92.* VI. THE CONJUNCTION OF THE LORD WITH MAN, AND THE RECIPROCAL CONJUNCTION OF MAN WITH THE LORD, ARE EFFECTED BY MEANS OF THESE TWO FACULTIES. Conjunction with the Lord and regeneration are one, for so far as anyone is conjoined to the Lord he is regenerated. Therefore all that has been said concerning regeneration may be said of conjunction, and all that has been said concerning conjunction may be said of regeneration. That there is a conjunction of the Lord with man, and a reciprocal conjunction of man with the Lord, the Lord Himself teaches in John:
Abide in me, and I in you. ... He that abideth in me, and I in him, the same bringeth forth much fruit. xv. 4, 5.
At that day ye shall know that ye are in me, and I in you. xiv. 20.
 Anyone may see from reason alone that there is no conjunction of minds (animus) unless it is also reciprocal, and that what is reciprocal conjoins. If anyone loves another, and is not loved in return, then as he approaches the other withdraws; but if he is loved in return, then as he approaches the other also approaches, and conjunction takes place. Moreover, love wills to be loved: this is inherent in it; and so far as love is loved in return it is in itself and in its own delight. From this it is clear that if the Lord only loves man, and if He were not to be loved in turn by man, the Lord would approach and man would withdraw. Thus the Lord would continually will to draw near to man and to enter into him, while man would turn his back and depart. This is the case with those who are in hell; but with those who are in heaven there is mutual conjunction.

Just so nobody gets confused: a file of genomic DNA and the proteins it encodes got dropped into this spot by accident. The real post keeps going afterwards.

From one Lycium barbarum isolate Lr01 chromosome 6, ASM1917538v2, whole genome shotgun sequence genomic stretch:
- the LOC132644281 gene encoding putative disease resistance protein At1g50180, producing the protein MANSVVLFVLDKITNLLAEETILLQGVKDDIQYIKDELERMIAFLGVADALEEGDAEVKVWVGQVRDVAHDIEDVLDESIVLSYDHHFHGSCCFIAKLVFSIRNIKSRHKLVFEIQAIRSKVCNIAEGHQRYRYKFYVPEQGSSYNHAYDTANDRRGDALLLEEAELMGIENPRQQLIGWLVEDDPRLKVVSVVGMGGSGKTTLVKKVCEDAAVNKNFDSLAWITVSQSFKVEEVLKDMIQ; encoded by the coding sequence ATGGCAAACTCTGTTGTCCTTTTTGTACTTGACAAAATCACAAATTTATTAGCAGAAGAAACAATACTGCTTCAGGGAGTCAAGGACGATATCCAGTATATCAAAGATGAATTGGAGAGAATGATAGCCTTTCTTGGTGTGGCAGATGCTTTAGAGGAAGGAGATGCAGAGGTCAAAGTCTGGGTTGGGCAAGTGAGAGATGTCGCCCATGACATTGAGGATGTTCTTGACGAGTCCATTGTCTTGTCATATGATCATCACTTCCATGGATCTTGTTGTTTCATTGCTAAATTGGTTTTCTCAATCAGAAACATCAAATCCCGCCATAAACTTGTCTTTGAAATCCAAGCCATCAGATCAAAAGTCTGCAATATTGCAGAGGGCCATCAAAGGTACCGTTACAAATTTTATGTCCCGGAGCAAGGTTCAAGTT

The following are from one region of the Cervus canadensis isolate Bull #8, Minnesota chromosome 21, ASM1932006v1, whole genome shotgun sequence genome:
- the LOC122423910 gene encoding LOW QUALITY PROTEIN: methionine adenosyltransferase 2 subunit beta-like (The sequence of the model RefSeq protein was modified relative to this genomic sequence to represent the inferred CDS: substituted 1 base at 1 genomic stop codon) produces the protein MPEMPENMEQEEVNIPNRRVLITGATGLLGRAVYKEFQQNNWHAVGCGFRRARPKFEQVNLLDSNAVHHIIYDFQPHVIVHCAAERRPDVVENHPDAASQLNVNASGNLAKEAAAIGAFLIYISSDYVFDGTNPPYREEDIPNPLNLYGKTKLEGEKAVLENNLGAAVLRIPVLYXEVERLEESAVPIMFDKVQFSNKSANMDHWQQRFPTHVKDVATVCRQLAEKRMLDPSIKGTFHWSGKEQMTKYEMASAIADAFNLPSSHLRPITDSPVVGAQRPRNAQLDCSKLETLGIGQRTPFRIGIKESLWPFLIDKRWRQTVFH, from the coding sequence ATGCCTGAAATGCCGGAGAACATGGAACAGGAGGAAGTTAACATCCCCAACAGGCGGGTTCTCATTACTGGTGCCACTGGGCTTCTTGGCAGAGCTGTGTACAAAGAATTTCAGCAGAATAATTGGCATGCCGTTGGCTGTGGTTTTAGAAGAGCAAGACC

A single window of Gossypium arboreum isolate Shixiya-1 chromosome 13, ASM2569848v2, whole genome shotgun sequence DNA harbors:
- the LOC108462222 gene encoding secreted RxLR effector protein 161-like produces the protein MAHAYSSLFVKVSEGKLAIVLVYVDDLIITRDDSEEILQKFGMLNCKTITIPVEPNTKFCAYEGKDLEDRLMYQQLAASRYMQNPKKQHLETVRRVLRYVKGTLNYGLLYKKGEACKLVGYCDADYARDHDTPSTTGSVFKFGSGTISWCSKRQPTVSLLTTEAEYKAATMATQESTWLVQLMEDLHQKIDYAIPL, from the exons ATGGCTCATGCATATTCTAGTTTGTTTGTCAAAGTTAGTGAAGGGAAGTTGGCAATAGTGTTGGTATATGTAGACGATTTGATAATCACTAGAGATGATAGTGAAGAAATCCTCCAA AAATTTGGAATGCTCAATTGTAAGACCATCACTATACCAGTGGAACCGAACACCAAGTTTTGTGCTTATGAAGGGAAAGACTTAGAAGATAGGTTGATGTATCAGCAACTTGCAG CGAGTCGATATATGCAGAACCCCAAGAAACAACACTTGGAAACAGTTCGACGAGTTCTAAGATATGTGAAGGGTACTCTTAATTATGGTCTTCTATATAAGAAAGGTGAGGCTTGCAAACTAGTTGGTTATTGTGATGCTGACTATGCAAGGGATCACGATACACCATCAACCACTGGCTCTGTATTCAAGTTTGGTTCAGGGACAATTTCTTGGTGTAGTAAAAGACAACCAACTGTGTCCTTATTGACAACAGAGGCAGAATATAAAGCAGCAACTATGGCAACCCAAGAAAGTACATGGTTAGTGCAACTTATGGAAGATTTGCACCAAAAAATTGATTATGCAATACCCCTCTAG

As the Lord wills conjunction with man for the sake of his salvation, He also provides that there shall be in man a reciprocal principle, by which the good he wills and does from freedom, and the truth which, from that willing, he thinks and speaks according to reason, shall appear as if from himself; and that such good in his will and such truth in his understanding shall appear as his own. Indeed, they appear to man as if from himself and as his own just as if they were his own, with no difference whatever. Consider whether a man by any of his senses perceives otherwise. Concerning this appearance as if from oneself, see above (n. 74-77); and concerning appropriation as one's own (see n. 78-81). The only difference is, that man ought to acknowledge that he does good and thinks truth not from himself but from the Lord, and consequently that the good he does and the truth he thinks are not his own. To think in this way, because it is the truth, from some degree of love in the will, effects conjunction; for thus man looks to the Lord, and the Lord looks to man.
* Original Edition has "90."